A few years ago I read Rory Maclean’s Berlin, Imagine A City, in which 500 years of history is recounted through portraits of 24 key individuals Utterly marvellous. Read it if you can. I’m now making the same recommendation for Kirsty Bell’s The Undercurrents, published today by Fitzcarraldo Editions, which covers some of the same ground, but in a completely different way.
As for the timeline Bell’s book has a narrower focus, and it isn’t just history. Historical content is interwoven with her personal experience of living in Berlin. It starts when she and her husband buy a flat in a C19th Gründerzeit mansion on the Landwehr Canal, a house which keeps springing leaks, in the same way as their relationship. When her husband moves out, Bell is left with her two sons in a flat that is too big for her. She has a lot to reflect upon, including the city which has now replaced New York as her home. The flat and the view from her window become intriguing starting points for her Berlin marrative.
She starts by researching the family which built the house, and the those that follow thereafter. She tracks down the woman that owned the flat before her. She widens her radius, telling stories not only of the canal and the railways (and their importance to the development of the city), but also of the authors who lived round and about. My favourite pages put the novels of Theodor Fontane into their social context: my beloved Effi Briest, and Cécile, the novel I tried reading in Fontane’s habitual haunt the Café Josty in Potsdamer Platz. (Well, I was in the completely wrong place to get a feel of that novel, which is probably why I DNF’ed it. I know where I’m going for my next attempt.)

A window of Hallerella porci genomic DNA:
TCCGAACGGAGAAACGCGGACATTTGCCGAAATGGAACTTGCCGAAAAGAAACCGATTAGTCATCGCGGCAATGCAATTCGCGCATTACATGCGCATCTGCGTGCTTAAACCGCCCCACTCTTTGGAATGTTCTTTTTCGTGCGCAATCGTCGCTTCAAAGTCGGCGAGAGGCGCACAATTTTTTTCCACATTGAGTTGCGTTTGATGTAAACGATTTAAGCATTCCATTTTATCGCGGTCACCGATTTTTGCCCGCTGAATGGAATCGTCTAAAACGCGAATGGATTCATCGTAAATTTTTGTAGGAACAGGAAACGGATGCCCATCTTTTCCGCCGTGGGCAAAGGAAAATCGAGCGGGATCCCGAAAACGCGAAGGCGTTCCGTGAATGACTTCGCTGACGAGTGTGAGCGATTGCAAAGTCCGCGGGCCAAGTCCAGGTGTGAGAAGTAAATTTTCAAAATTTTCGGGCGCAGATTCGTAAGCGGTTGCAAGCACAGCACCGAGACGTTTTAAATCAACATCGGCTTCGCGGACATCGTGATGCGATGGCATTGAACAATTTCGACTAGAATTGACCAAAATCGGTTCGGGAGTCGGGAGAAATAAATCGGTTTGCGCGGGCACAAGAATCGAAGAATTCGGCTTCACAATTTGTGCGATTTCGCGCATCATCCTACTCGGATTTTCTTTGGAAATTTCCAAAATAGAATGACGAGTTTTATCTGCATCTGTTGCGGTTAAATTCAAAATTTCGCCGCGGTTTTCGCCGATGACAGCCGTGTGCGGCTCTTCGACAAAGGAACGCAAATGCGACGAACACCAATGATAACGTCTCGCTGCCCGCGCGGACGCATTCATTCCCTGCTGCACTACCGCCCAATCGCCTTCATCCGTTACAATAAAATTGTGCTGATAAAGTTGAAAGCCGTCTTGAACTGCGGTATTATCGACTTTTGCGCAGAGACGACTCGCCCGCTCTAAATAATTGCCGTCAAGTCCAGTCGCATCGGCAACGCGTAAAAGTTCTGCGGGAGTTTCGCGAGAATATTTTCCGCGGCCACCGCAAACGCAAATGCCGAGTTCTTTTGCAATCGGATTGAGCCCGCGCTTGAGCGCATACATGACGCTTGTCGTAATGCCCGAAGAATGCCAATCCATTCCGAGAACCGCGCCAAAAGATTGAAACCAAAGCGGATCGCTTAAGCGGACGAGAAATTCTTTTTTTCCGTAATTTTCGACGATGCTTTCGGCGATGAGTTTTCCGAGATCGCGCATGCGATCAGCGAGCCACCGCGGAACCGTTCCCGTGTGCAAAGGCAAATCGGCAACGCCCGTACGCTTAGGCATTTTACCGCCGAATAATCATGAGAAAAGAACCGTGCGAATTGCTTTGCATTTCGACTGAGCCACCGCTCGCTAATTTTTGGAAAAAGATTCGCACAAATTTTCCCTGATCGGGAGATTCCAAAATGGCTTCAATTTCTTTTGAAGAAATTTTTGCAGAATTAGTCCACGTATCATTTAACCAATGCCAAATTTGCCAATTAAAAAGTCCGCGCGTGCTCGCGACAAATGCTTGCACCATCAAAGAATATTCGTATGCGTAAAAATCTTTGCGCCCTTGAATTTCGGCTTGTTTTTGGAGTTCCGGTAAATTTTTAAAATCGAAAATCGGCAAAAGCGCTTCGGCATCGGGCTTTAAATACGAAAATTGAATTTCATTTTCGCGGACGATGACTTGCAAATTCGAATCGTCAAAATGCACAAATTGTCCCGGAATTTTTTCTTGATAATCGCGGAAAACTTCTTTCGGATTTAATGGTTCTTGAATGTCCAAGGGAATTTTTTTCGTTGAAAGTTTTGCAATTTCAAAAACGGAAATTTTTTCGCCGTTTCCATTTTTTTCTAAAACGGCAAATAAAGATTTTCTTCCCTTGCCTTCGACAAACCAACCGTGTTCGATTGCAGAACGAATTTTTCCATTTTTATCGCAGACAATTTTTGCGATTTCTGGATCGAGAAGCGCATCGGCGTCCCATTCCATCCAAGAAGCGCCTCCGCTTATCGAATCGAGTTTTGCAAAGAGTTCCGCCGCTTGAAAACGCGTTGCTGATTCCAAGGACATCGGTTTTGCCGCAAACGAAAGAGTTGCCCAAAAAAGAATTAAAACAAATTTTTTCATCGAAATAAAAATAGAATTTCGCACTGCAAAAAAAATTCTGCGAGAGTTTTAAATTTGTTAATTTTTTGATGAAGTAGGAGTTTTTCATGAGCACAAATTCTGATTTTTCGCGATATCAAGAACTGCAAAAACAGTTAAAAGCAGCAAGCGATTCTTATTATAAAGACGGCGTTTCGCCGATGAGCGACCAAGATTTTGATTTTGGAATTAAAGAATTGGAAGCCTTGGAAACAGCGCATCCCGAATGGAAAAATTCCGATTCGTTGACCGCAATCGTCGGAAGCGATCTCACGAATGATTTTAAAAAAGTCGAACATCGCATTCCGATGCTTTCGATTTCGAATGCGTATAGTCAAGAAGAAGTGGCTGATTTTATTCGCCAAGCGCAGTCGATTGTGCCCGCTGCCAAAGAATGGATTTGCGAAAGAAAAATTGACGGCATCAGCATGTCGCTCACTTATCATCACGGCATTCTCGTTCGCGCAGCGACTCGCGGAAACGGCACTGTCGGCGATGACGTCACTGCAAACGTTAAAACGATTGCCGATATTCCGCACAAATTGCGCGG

Bell’s literary thread is continued throughout with strong emphasis on female writing and experiences: the novels of Vicki Baum, Gabriele Tergit, Irmgard Keun, Anonymous in Berlin. As you can imagine, I was in my element here.
New-to-me were the histories and architectural ideas associated with the infrastructure and the buildings that Bell can see from the window. Talk about a room with a view! To be honest I would have loved a photograph, but I understand that’s way too personal. Instead I enjoyed traversing the series of maps of Berlin included in the book, and hitting google images far more than I should have.
Contemporary Berlin gets its fair share of attention with Bell describing her trips to the various research libraries. The research itself is fascinating. Surprising (to me) is the antipathy towards the architecture of post-Wall Berlin. Apropos those corporate high-rises on Potsdamer Platz, which I found breathtaking, Bell records disparaging views from her friend, Ian White: “The horrible architectural “triumph” of corporate towers so spitefully angled they seem to slice your body in two every time you pass them by. So much for reunification.”
Yes, I can see why someone would think like that.
Bell also quotes Florian Reuter, a Sinologist from the Humboldt’s Department of African and Asian Studies on the ‘failure’ of Potsdamer Platz. “the architectonic ensemble at Potsdamer Platz ignores the existence of the Landswehr Canal with its Qi or atmospheric potential and influence”. Hmmm, I’m not an advocate of Feng Shui, and this leads me to the thread that I could have lived without. The fixing of the water problems in Bell’s house. Altogether too otherworldly for me.
Nevertheless, The Undercurrents is a fascinating addition to the pantheon of literature about Berlin. In the writing of which Bell has disproved Gideon Lewis-Kraus’s hypothesis that it is impossible to write about Berlin until you have left it.
You now know why I needed an extension to ReadIndies 2022. A book about Germany, published by Fitzcarraldo Editions, who unknowingly gave birth to #ReadIndies Month (growing as it did from Fitzcarraldo Fortnight.) #ReadIndies just had to stretch to accommodate it! Happy publication day!
Read Karen’s review here.